Across the district rice harvest is getting underway.
We farm in the Riverina, southern NSW which is where rice is predominantly grown within Australia. We have many rice farmers around us but we don’t actually grow rice on our farm because our soil types are not suitable; rice requires clay based soil and we have sandy loam soils that are instead perfect for growing lucerne (alfalfa).
Our climate makes it ideal for the production of high quality medium grain rice. Australian growers produce more rice per hectare than anywhere else in the world with 50% less water than the global average.
I hadn't realised how much less water than the global average the Riverina rice farms use. Thank you.ReplyDelete
That is positive news about our rice production, but many tropical countries have abundant water for rice growing, so it doesn't matter to them or their environment how much is used. We just don't have the rainfall and so some years ago, in spite of being a supporter of Australian grown produce, we only buy our rice from water abundant countries. From my reading, so many of the problems in the Murray and Darling river systems are down to rice growing, especially in Queensland. The land and water could be much better used for other agricultural purposes, and just maybe, there might be some spare for the Murray River to flow big and wide into South Australia. The upper flood level markers at Echuca are now beyond anyone's belief. I expect the historical average river level is too. Sorry if I sound a bit blunt and cross, but what is happening now in the Murray Darling is beyond the pale.ReplyDelete
Thanks for your comments Andrew. I understand your concerns and I likewise have concerns about the Murray Darling system, though we probably come from very different angles. Firstly I want to clarify that rice is not grown in Sth Queensland or Nth NSW, it is only grown in NSW along the Murrumbidgee & Murray valleys. I think you are actually referring to the cotton industry in Nth NSW & Sth QLD that have got a lot of adverse publicity of late and rightly so. Secondly the Murray River was at major flood level only 18months ago (Oct 2016). The river at Tocumwal was the highest that I have ever seen it and I have lived here for 28 years, so the rivers still do flood.Delete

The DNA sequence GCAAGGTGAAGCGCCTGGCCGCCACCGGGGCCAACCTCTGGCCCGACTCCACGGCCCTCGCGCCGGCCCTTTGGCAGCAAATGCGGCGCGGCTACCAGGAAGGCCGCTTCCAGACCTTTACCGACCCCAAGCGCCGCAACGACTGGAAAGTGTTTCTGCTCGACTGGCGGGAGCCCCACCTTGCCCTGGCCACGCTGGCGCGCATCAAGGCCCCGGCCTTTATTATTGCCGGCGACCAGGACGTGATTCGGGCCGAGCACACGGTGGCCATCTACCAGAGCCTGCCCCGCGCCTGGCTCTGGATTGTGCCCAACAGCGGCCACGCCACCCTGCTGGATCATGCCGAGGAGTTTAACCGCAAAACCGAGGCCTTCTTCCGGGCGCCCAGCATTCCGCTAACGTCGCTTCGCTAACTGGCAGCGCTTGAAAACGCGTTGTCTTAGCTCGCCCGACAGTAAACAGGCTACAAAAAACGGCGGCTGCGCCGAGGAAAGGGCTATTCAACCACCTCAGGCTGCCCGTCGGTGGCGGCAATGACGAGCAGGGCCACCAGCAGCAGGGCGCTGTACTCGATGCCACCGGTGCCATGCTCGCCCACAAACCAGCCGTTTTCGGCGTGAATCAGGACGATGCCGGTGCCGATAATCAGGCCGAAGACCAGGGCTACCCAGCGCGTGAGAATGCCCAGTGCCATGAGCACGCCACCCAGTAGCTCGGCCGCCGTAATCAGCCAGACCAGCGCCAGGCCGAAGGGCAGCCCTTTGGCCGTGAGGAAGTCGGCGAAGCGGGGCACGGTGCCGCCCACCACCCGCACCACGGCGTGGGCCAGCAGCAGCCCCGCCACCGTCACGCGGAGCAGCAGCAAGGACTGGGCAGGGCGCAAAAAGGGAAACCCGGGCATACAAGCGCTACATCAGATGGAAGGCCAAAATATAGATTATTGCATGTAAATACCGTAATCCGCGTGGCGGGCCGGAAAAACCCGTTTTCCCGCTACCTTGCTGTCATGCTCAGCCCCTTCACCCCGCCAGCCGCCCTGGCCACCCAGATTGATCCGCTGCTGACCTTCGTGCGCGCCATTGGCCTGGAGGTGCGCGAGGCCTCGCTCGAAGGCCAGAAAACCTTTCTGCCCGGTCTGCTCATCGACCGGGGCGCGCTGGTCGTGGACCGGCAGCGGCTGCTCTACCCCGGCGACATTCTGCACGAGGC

I not a rice farmer but I do understand that rice is an important food source for millions of people around the world on a daily basis. There is a place for rice production in Australia. Why? Because not all irrigation water can be used on higher value crops ie grapes, almonds etc as not all soil types are suited to those crops, & those are permanent plantings ie they need water every year. The advantage to having a mix of annual crops and permanent planting is that in dry years (which we are always going to have because of Australia’s drought-flood cycle) annual crops like rice don’t get planted. No water, no rice. That doesn’t work for almonds or other permanent plantings. The rate of growth in the almond industry for example is a big concern because in those low water allocation years when the rice farmer can just shut down, the almond growers will still need water, and there may not be enough water for all of those plantings.
Thanks for your considered response. Yes, like I asked someone about tigers in Africa, I did get it wrong. Qld cotton farmers/corporations. Your words are wise. We need to adapt to the climate, but this is seems to be so problematic in the weather boom or bust of Australian weather and it seems we still have not learnt. May I in the future ask you about how how farmer co-ops turned into private businesses that can fail or be taken over by another country. Doesn't that go against the spirit of why co-ops came into being?Delete
It certainly does go against the grain of a co-op. It was a sad day indeed for Murray Goulburn. Murray Goulburn was a farmer lead co-operative started by 7 dairy farmers just over the Murray River from us in 1950. It went on to become the leader in the Australian dairy industry. Sadly it's demise was quick once it was partially listed on the stock exchange. The focus changed from good returns for the member dairy farmers to getting returns for the share investors. And ultimately that was its undoing in my opinion.Delete
Great photo. I did not realize that Australia grew rice at all's I've learned something new.ReplyDelete
Well I have to admit that I had absolutely no idea that rice was grown in Australia. I always thought it required huge amounts of water. Every day is a school day.ReplyDelete
Thanks for the look at a crop that's not grown around here at all. I have seen some rice growing as we visited our children when they lived in other parts of the US.ReplyDelete